Tasting: 3 Irish Whiskeys from Glendalough DistilleryPhotos via Glendalough Distillery Drink Features whiskey
American consumers have an unfortunate tendency to pigeonhole certain categories of spirits, rarely more so than they do with Irish whiskey. To the vast majority of drinkers, Irish whiskey is simply a tightly defined commodity, represented in totality by the big, mass-market blends such as Jameseon, Bushmills or Powers. Like “blended” whiskeys in other markets, these are created by combining different elements, threading malt whiskeys and Irish grain whiskeys together to form a harmonious whole.
But of course, this is only the tip of the iceberg on the Irish whiskey industry. There’s the obvious allure of single malt whiskeys from Irish distilleries, or the Irish standard-bearing style of “single pot still whiskey,” made in the titular pot stills from a combination of malted and unmalted barley at a single distillery. But Irish whiskey is also subject to the same constellation of secondary barrel finishes that helps to give the world of scotch whisky such eclecticism and novelty, from secondary maturations in newly charred, “virgin” oak to finishes in sherry, port, wine or beer casks. Any of these finishes can drastically alter the final product.
Ireland’s Glendalough Distillery is a company familiar with this transformative effect, basing their product lineup heavily around an array of unique barrel finishes. They produce everything from single grain whiskey aged in sherry oak, to malt whiskey finished in porter beer barrels, but Glendalough’s most recent experiment is more exotic still. Specifically, their new Mizunara Cask series presents several malt whiskeys finished in rare Japanese Mizunara oak, prized for the unique character it imparts in spirits even though it can be quite hard (and expensive) to acquire.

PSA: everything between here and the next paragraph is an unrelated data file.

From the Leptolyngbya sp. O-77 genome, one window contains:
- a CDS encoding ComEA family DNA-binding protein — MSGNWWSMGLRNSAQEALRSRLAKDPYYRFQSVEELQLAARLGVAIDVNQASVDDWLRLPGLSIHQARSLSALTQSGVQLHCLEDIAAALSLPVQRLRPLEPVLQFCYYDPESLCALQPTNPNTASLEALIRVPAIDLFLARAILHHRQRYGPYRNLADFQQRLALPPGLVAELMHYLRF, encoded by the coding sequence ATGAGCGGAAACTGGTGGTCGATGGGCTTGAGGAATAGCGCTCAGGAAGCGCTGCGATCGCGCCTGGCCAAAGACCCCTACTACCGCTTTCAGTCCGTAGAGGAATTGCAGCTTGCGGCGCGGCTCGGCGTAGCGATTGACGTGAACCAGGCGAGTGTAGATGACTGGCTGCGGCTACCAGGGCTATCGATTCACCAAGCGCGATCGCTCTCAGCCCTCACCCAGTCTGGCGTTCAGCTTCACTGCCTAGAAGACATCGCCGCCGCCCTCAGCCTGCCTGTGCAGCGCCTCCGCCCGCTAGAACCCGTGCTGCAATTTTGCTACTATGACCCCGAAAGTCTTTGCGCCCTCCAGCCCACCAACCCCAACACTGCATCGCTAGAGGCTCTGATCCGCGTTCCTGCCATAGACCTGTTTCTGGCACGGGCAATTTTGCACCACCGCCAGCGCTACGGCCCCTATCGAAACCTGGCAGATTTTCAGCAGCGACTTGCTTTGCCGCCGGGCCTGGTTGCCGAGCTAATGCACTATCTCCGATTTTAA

You may have encountered Mizunara oak finishes in the whiskey world before, or even sampled an ultra luxe Japanese whiskey that spent its entire maturation period inside a Mizunara oak barrel. Suffice to say, Japan’s native species of oak is rare and expensive for a variety of reasons, starting with the fact that it’s challenging to grow—the trees rarely grow straight, and they need to be 200 years old or more before harvesting for use in barrels. Likewise, they present issues in aging, as they’re considerably more porous than American or European oak, which can result in lost spirit. But a Mizunara barrel, made properly, also offers a unique flavor profile that can be difficult to replicate in any other way.
Curious how this might play in Irish single malt, I accepted some samples from Glendalough, who provided samples of their new 7-year-old Mizunara Cask Single Malt, along with “base” samples of their standard, bourbon barrel-matured 3- and 7-year-old malt whiskey. So with that said, let’s get to tasting.
Glendalough Distillery 3-Year-Old Single Malt WhiskeyABV: 46% (92 proof)
This is a sample of Glendalough’s own in-house malt whiskey spirit, aged in traditional, ex-bourbon barrels. It’s not a commercially available product, but rather a sample of the younger spirit that eventually ends up as part of older Glendalough releases, such as the Mizunara Cask Finish. It represents a helpful way to follow the progression of the spirit at different points of maturity.